As we recover from the Covid-19 pandemic, environmental, social and technological trends are converging, leading to rapid, disruptive and transformative change, the likes of which we have not experienced for more than a generation. Leaders need to ensure that they and their organisation are ready to innovate and transform.
The Covid crisis will lead to a new period of rapid, transformative growth and prosperity, just like the First World War led to the roaring twenties, the Second World War to the golden age of capitalism, and the recession of the late 1970s to the expansive growth of the 1980s. Spring always follows winter.
Combining with this natural economic cycle are major tailwinds, such as society’s demand for more progress on racial and gender equality, social mobility and mental wellbeing. Governments and wider society have reached a tipping point on progress with environmental sustainability, while technologies including artificial intelligence (AI), hyper-automation and the Internet of Things (IoT) are supercharging change.
These converging trends will result in rapid, disruptive and transformative change, the likes of which we have not experienced for more than a generation.
Economists are predicting record growth and leaders need to ensure that their organisations are bold, more agile and quicker to change than at any time in history in order to deliver competitive performance in terms of cost efficiency, revenues and return on capital.
Studio 44 has identified 10 key insights by working with leaders during the challenging times of Covid, ranging from experimentation to mindset, technology to organisational culture.
The crisis has highlighted many insights into how leaders can prepare for this next phase of growth and the journey ahead. They are at a once-in-a-generation inflection point, opportunity is coming, and they need to ensure that they and their organisation are ready to innovate and transform.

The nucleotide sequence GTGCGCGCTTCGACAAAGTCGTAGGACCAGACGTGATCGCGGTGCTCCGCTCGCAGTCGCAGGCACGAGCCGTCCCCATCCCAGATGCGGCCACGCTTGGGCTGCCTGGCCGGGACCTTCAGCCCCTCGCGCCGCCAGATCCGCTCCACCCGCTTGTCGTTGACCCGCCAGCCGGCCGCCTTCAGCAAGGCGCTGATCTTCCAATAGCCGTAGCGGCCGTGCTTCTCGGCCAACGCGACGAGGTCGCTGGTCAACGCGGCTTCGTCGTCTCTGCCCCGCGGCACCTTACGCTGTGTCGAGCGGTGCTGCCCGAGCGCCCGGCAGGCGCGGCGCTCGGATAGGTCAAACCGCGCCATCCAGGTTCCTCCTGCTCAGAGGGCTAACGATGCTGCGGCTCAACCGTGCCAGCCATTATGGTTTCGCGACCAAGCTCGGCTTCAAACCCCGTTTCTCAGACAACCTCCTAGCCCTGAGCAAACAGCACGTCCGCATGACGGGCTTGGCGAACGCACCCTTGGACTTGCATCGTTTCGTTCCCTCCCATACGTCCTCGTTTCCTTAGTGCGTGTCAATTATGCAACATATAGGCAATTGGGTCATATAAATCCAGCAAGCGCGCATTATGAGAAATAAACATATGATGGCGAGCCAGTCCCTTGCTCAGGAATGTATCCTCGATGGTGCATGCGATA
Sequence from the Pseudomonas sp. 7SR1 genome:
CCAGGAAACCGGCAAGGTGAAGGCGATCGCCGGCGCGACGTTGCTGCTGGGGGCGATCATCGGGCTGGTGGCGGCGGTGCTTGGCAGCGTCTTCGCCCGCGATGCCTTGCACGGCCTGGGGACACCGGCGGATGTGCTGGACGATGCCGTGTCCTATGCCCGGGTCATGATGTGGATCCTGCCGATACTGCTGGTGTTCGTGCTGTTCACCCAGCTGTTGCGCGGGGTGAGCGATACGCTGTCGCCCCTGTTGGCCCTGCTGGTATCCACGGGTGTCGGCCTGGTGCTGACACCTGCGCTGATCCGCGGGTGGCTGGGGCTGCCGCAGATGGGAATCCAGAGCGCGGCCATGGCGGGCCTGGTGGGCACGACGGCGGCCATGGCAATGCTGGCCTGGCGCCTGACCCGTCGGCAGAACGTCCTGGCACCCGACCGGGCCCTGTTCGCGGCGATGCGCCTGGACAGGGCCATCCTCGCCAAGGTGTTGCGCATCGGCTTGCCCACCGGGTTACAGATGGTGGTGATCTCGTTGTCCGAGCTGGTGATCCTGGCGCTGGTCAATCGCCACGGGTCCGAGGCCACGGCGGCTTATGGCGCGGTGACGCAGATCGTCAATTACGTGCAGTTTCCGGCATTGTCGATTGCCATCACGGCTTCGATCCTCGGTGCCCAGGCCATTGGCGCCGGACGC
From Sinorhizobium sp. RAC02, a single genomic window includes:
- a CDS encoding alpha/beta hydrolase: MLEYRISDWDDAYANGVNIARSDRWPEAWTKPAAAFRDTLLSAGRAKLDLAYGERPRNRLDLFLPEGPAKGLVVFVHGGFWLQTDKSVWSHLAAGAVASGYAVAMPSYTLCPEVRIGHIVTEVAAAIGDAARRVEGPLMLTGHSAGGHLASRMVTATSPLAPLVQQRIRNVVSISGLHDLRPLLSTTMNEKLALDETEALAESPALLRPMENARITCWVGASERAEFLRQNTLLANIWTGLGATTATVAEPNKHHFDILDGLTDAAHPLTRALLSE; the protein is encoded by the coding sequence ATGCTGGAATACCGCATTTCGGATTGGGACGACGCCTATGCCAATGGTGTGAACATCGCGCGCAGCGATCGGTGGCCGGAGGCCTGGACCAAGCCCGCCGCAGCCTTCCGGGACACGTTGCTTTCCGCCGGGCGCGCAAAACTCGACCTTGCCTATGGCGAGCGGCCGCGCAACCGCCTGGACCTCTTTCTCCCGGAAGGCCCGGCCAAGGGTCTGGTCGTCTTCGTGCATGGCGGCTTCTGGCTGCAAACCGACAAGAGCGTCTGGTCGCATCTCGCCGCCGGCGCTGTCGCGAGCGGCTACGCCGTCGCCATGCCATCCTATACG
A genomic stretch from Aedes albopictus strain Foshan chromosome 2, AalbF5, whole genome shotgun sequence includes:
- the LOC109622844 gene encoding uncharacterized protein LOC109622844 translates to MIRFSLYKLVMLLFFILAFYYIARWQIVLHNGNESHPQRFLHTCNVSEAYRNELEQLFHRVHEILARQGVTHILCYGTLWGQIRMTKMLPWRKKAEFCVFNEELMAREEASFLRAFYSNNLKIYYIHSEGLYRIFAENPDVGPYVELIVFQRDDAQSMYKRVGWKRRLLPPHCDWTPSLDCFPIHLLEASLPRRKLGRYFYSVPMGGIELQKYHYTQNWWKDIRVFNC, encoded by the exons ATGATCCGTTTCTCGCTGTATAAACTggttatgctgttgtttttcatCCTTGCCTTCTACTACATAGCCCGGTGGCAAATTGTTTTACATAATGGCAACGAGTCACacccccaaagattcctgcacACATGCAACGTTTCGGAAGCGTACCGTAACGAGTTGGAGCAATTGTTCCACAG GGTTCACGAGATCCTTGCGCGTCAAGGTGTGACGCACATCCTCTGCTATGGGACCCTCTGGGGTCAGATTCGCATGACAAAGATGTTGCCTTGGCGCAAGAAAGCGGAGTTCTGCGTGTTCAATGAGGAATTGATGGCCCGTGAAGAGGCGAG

The top 10 insights:
- Create a common mission: Often, in non-crisis times, organisations pay lip service to their mission. It’s written down, but no one really buys it. If the crisis did one thing very well, it was to provide a focus
- The need for speed: The pace of change had been increasing, but the crisis supercharged this. Leaders need to focus their organisation on being able to respond quicker and with more agility than ever before
- Change the corporate mindset: Many companies have long-held beliefs that limited their ability to respond and transform – assumptions that need to be put in the bin
- Make bold investments: The successful businesses of the last 12 months were the ones that had historically invested in new ways of working and bold new propositions
- Experiment: In a decade that will be defined by rapid change and transformation, inexpensive, fast experimentation needs to be in the DNA of an organisation
- Allocate your best people to your best opportunities: The pace of change is becoming ever faster and the war for talent continues to heat up. Leaders need to balance the need for transparency and fairness with quickly getting the right people in the right roles to optimise the chances of an organisation’s success
- Teach more than new digital skills: In building on the successes of working from home and a period of change and disruption, it’s crucial to teach employees new cognitive strategies and behaviours to enable them to adapt
- Break the silos: During the Covid crisis innovative leaders gathered a multi-skilled team, incentivised them all for success in the same way and gave them the space to make it happen. Many leaders are now thinking about how they can maintain this kind of operating model and not return to older ways of working and the inefficiencies they create
- Keep communicating: The pace of disruption and uncertainty in the next decade means that people will often feel unsettled and will seek reassurance. These are the same needs team members faced during the Covid crisis
- Practice stakeholder capitalism: Leaders need to take a cooperative model into the next period of transformation. They need to take a long-term view, to have a strategy that not only ensures financial performance in the short term, but invests, and is seen to invest, in longer-term positive outcomes for all stakeholders.
About Simon Sear
Simon helps leaders to focus on the big picture, challenges them to think beyond the obvious and inspires them to take action and create bold new futures. For more than 25 years he has helped people at companies like Fidelity Investments, BP, Anglo American and Deutsche Bank deliver significant new value through technology-enabled transformation and innovation.
Simon was an international chief information officer (CIO) and published author before the age of 30 and spent the following decade as a global IT leader at BP. In his 40s he turned to consulting, founding SPARCK, a strategic design agency which he scaled to become a multi-million-pound business within two years. He is now CEO and founder of Studio44.io, a growth and innovation consultancy that works with leaders to create step-out growth, disrupt markets and deliver transformation.